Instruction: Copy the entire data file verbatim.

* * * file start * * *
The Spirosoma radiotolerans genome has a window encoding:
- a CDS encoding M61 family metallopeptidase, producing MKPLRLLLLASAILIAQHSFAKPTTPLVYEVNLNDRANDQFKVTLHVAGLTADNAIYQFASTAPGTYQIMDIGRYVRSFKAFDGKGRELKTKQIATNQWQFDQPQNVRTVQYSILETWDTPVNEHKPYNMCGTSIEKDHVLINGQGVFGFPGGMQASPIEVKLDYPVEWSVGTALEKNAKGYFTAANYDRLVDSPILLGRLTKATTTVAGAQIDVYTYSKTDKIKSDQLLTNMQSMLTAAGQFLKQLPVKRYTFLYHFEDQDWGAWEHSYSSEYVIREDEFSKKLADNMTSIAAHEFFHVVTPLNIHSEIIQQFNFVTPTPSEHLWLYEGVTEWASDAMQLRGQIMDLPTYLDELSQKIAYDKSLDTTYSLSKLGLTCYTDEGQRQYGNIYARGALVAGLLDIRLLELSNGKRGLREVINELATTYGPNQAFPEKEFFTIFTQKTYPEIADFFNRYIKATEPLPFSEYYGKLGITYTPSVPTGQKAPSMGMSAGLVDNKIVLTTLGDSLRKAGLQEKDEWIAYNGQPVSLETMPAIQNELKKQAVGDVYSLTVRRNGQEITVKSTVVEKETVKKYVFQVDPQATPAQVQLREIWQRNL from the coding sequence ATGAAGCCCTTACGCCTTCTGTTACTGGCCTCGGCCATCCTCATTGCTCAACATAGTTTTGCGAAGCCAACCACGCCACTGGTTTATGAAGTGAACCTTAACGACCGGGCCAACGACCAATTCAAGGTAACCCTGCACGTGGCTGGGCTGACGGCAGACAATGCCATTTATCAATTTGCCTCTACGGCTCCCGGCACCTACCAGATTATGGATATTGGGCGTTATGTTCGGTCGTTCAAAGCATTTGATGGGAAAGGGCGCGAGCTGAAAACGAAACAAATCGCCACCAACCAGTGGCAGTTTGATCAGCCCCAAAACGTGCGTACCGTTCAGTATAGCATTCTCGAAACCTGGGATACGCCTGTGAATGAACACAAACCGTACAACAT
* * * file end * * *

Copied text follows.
The Spirosoma radiotolerans genome has a window encoding:
- a CDS encoding M61 family metallopeptidase, producing MKPLRLLLLASAILIAQHSFAKPTTPLVYEVNLNDRANDQFKVTLHVAGLTADNAIYQFASTAPGTYQIMDIGRYVRSFKAFDGKGRELKTKQIATNQWQFDQPQNVRTVQYSILETWDTPVNEHKPYNMCGTSIEKDHVLINGQGVFGFPGGMQASPIEVKLDYPVEWSVGTALEKNAKGYFTAANYDRLVDSPILLGRLTKATTTVAGAQIDVYTYSKTDKIKSDQLLTNMQSMLTAAGQFLKQLPVKRYTFLYHFEDQDWGAWEHSYSSEYVIREDEFSKKLADNMTSIAAHEFFHVVTPLNIHSEIIQQFNFVTPTPSEHLWLYEGVTEWASDAMQLRGQIMDLPTYLDELSQKIAYDKSLDTTYSLSKLGLTCYTDEGQRQYGNIYARGALVAGLLDIRLLELSNGKRGLREVINELATTYGPNQAFPEKEFFTIFTQKTYPEIADFFNRYIKATEPLPFSEYYGKLGITYTPSVPTGQKAPSMGMSAGLVDNKIVLTTLGDSLRKAGLQEKDEWIAYNGQPVSLETMPAIQNELKKQAVGDVYSLTVRRNGQEITVKSTVVEKETVKKYVFQVDPQATPAQVQLREIWQRNL from the coding sequence ATGAAGCCCTTACGCCTTCTGTTACTGGCCTCGGCCATCCTCATTGCTCAACATAGTTTTGCGAAGCCAACCACGCCACTGGTTTATGAAGTGAACCTTAACGACCGGGCCAACGACCAATTCAAGGTAACCCTGCACGTGGCTGGGCTGACGGCAGACAATGCCATTTATCAATTTGCCTCTACGGCTCCCGGCACCTACCAGATTATGGATATTGGGCGTTATGTTCGGTCGTTCAAAGCATTTGATGGGAAAGGGCGCGAGCTGAAAACGAAACAAATCGCCACCAACCAGTGGCAGTTTGATCAGCCCCAAAACGTGCGTACCGTTCAGTATAGCATTCTCGAAACCTGGGATACGCCTGTGAATGAACACAAACCGTACAACAT